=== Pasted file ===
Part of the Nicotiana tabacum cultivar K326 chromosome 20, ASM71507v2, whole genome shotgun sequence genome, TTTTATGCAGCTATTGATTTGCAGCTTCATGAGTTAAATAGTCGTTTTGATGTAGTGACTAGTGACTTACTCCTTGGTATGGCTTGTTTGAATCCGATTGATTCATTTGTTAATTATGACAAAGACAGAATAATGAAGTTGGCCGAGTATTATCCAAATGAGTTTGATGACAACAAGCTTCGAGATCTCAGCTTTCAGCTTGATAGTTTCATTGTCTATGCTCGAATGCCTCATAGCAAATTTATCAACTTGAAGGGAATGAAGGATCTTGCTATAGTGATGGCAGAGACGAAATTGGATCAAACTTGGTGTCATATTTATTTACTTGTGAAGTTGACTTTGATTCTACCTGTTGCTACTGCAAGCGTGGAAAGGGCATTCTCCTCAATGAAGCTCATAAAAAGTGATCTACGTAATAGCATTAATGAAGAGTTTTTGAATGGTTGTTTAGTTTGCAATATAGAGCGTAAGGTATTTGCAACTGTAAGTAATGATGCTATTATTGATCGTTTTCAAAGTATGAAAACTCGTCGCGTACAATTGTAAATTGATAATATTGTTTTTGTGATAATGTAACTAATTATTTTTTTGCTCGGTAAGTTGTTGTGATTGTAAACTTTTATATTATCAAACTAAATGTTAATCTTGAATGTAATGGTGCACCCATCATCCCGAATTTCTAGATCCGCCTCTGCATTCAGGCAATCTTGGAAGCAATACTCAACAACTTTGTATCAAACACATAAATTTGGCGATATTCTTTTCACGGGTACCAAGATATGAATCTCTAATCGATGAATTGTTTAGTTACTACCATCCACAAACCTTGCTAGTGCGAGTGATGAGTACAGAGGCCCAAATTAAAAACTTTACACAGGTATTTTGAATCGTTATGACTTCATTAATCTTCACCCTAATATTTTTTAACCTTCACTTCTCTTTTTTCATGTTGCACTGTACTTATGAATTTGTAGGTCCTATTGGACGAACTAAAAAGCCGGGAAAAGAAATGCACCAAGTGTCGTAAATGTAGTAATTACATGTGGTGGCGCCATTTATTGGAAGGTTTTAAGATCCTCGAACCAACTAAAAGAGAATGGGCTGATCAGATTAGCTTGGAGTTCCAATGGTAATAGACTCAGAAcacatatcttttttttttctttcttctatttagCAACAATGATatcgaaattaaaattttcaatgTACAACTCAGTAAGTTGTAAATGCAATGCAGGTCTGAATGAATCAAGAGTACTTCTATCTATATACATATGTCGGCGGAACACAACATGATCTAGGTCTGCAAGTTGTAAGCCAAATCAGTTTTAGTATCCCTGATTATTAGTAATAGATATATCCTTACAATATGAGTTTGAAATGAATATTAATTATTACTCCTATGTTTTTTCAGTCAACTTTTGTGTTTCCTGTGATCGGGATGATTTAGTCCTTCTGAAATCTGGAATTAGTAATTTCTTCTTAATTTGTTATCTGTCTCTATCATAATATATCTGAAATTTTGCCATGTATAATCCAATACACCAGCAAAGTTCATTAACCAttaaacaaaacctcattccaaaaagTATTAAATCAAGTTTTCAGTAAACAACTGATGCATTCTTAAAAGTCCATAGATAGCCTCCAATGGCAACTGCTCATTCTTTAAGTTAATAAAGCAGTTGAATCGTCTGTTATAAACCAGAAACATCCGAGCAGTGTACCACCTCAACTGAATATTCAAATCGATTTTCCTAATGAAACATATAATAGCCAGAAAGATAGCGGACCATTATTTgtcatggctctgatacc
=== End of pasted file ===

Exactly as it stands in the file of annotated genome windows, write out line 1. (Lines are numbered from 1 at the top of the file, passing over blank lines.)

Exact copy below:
Part of the Nicotiana tabacum cultivar K326 chromosome 20, ASM71507v2, whole genome shotgun sequence genome, TTTTATGCAGCTATTGATTTGCAGCTTCATGAGTTAAATAGTCGTTTTGATGTAGTGACTAGTGACTTACTCCTTGGTATGGCTTGTTTGAATCCGATTGATTCATTTGTTAATTATGACAAAGACAGAATAATGAAGTTGGCCGAGTATTATCCAAATGAGTTTGATGACAACAAGCTTCGAGATCTCAGCTTTCAGCTTGATAGTTTCATTGTCTATGCTCGAATGCCTCATAGCAAATTTATCAACTTGAAGGGAATGAAGGATCTTGCTATAGTGATGGCAGAGACGAAATTGGATCAAACTTGGTGTCATATTTATTTACTTGTGAAGTTGACTTTGATTCTACCTGTTGCTACTGCAAGCGTGGAAAGGGCATTCTCCTCAATGAAGCTCATAAAAAGTGATCTACGTAATAGCATTAATGAAGAGTTTTTGAATGGTTGTTTAGTTTGCAATATAGAGCGTAAGGTATTTGCAACTGTAAGTAATGATGCTATTATTGATCGTTTTCAAAGTATGAAAACTCGTCGCGTACAATTGTAAATTGATAATATTGTTTTTGTGATAATGTAACTAATTATTTTTTTGCTCGGTAAGTTGTTGTGATTGTAAACTTTTATATTATCAAACTAAATGTTAATCTTGAATGTAATGGTGCACCCATCATCCCGAATTTCTAGATCCGCCTCTGCATTCAGGCAATCTTGGAAGCAATACTCAACAACTTTGTATCAAACACATAAATTTGGCGATATTCTTTTCACGGGTACCAAGATATGAATCTCTAATCGATGAATTGTTTAGTTACTACCATCCACAAACCTTGCTAGTGCGAGTGATGAGTACAGAGGCCCAAATTAAAAACTTTACACAGGTATTTTGAATCGTTATGACTTCATTAATCTTCACCCTAATATTTTTTAACCTTCACTTCTCTTTTTTCATGTTGCACTGTACTTATGAATTTGTAGGTCCTATTGGACGAACTAAAAAGCCGGGAAAAGAAATGCACCAAGTGTCGTAAATGTAGTAATTACATGTGGTGGCGCCATTTATTGGAAGGTTTTAAGATCCTCGAACCAACTAAAAGAGAATGGGCTGATCAGATTAGCTTGGAGTTCCAATGGTAATAGACTCAGAAcacatatcttttttttttctttcttctatttagCAACAATGATatcgaaattaaaattttcaatgTACAACTCAGTAAGTTGTAAATGCAATGCAGGTCTGAATGAATCAAGAGTACTTCTATCTATATACATATGTCGGCGGAACACAACATGATCTAGGTCTGCAAGTTGTAAGCCAAATCAGTTTTAGTATCCCTGATTATTAGTAATAGATATATCCTTACAATATGAGTTTGAAATGAATATTAATTATTACTCCTATGTTTTTTCAGTCAACTTTTGTGTTTCCTGTGATCGGGATGATTTAGTCCTTCTGAAATCTGGAATTAGTAATTTCTTCTTAATTTGTTATCTGTCTCTATCATAATATATCTGAAATTTTGCCATGTATAATCCAATACACCAGCAAAGTTCATTAACCAttaaacaaaacctcattccaaaaagTATTAAATCAAGTTTTCAGTAAACAACTGATGCATTCTTAAAAGTCCATAGATAGCCTCCAATGGCAACTGCTCATTCTTTAAGTTAATAAAGCAGTTGAATCGTCTGTTATAAACCAGAAACATCCGAGCAGTGTACCACCTCAACTGAATATTCAAATCGATTTTCCTAATGAAACATATAATAGCCAGAAAGATAGCGGACCATTATTTgtcatggctctgatacc